December 2011 Archives

Secret school for undocumented students

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Athens, Georgia is home to the University of Georgia, and it is also home to Freedom University, a school for undocumented students.

CNN reporters were only able to travel to the school provided they didn't disclose it's location as most students are afraid of being found out, arrested, and deported. The students, having no driver's license, are brought to the school every Sunday by a group of volunteers. There is one classroom in Freedom University, but it is packed.

The classroom is taught by four professors from the University of Georgia on their own time, four hours on Sunday afternoons. Although they don't have many resources, co-founder Dr. Lorgia Garcia-Pena said, "We have students who are hungry to learn."

In the state of Georgia, these aspiring engineers, lawyers, and doctors are not allowed to attend any of the top five public universities, banned by the board of regents, who said the ban is not for monetary gain. Before the ban undocumented students paid three times more than Georgia residents.

Ni Quascha, who parents brought her over from Korea when she was eight, told CNN, "My parents have been paying taxes. The government gave us an individual tax identification number." Even though they are undocumented, they still pay taxes despite what many people think.

The board of regents told CNN the ban was motivated by the desire to have every open spot go to a legal Georgia resident and to tighten admissions.

For the first time these students can return to school, and Freedom University as of yet doesn't have a budget and the students do not get credits; they are going to learn.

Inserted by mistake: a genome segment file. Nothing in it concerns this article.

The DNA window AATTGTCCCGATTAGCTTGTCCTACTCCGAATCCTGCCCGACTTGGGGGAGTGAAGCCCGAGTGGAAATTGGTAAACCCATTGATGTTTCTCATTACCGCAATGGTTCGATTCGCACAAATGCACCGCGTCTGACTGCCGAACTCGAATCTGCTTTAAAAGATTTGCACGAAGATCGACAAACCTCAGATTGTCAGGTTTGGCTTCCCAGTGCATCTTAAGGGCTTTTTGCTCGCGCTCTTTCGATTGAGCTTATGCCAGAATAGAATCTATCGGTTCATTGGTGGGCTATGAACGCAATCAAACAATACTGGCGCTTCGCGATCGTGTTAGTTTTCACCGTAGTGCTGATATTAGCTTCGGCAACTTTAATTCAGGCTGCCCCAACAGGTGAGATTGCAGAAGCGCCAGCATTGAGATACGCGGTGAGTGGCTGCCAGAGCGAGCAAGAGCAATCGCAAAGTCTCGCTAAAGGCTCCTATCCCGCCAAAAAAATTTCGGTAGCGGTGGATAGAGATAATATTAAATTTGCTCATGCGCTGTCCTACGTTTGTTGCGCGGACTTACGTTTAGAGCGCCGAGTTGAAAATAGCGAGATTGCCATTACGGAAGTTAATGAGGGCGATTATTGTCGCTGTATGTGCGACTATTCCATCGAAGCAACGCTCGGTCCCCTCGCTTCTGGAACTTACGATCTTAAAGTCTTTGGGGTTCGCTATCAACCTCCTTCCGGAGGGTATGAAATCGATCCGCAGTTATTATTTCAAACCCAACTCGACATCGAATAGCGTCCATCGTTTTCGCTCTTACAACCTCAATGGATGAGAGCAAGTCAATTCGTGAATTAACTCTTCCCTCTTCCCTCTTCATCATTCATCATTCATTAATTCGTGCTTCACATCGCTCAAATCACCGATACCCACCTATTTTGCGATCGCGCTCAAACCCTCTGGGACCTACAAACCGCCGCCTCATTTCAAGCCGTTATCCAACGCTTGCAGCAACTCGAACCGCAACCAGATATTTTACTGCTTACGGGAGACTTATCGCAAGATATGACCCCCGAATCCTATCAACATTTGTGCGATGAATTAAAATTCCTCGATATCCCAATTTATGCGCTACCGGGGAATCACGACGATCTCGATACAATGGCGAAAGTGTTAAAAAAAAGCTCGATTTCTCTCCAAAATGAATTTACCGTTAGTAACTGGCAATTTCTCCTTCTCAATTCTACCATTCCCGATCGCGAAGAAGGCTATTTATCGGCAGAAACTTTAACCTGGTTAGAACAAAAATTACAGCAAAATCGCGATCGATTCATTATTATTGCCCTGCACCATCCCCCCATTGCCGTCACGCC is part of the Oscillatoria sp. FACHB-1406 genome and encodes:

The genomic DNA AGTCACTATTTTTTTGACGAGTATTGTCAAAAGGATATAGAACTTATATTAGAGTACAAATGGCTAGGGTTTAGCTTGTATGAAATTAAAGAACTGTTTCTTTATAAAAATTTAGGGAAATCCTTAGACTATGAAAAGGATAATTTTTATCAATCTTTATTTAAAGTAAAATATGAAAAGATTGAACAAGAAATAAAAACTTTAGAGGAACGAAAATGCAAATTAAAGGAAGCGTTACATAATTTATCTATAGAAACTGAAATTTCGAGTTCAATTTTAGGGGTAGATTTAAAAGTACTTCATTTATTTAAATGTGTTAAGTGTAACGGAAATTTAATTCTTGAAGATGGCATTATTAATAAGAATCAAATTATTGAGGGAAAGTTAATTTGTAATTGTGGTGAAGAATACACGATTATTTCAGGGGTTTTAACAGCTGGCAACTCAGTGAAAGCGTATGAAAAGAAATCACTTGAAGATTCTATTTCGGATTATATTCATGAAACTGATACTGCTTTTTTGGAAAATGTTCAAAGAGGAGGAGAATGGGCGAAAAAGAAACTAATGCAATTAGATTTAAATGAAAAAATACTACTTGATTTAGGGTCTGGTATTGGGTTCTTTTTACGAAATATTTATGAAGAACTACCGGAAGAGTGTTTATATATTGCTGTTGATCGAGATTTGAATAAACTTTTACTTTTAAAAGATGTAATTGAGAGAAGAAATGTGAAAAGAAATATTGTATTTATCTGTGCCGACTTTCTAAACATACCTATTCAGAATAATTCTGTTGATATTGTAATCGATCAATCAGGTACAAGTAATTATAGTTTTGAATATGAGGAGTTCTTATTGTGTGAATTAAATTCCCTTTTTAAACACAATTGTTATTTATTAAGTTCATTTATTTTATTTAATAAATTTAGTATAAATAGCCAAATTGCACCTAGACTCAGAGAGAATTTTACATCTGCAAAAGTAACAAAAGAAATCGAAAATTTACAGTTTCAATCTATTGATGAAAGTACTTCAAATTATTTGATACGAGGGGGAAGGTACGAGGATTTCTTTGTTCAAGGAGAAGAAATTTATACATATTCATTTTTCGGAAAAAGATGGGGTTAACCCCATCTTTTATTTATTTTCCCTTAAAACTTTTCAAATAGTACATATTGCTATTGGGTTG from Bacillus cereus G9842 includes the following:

"It's just a reminder of what real citizenship is," Professor Bethany Moreton said, "It means taking ownership of making this country a better place."

Occupy Protesters Defy Order, Set up Tents in Minneapolis

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The Occupy Minnesota protesters have defied the order of a county judge by setting up tents on the plaza outside of Hennepin County Government Center Wednesday.

The Anti-Wall Street protesters, who are fighting against large banks and the U.S. investments in wars, stormed in to set up tents at a rally at which they chanted, "We are the 99 percent!" They plan to set up 99 tents to signify the 99 percent they represent.

According to KSTP, protesters will not be stifled by police or judges' orders saying that it is their right to set up tents, which they are aware are not permitted.

"Today we are trying to push the envelope on it and see what happens and set it up," Charles Geller, a protester said.

Hennepin County security guards were there in large numbers but they just watched on. In addition the guards there were a number of Hennepin County deputy officers who can make arrests, but they didn't even ask anyone to take down their tents.

"We understand what might happen but to keep this movement going we're going to have to make a stand," protester Bill Habedank told KTSP. " That's what this is right here."

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This page is an archive of entries from December 2011 listed from newest to oldest.

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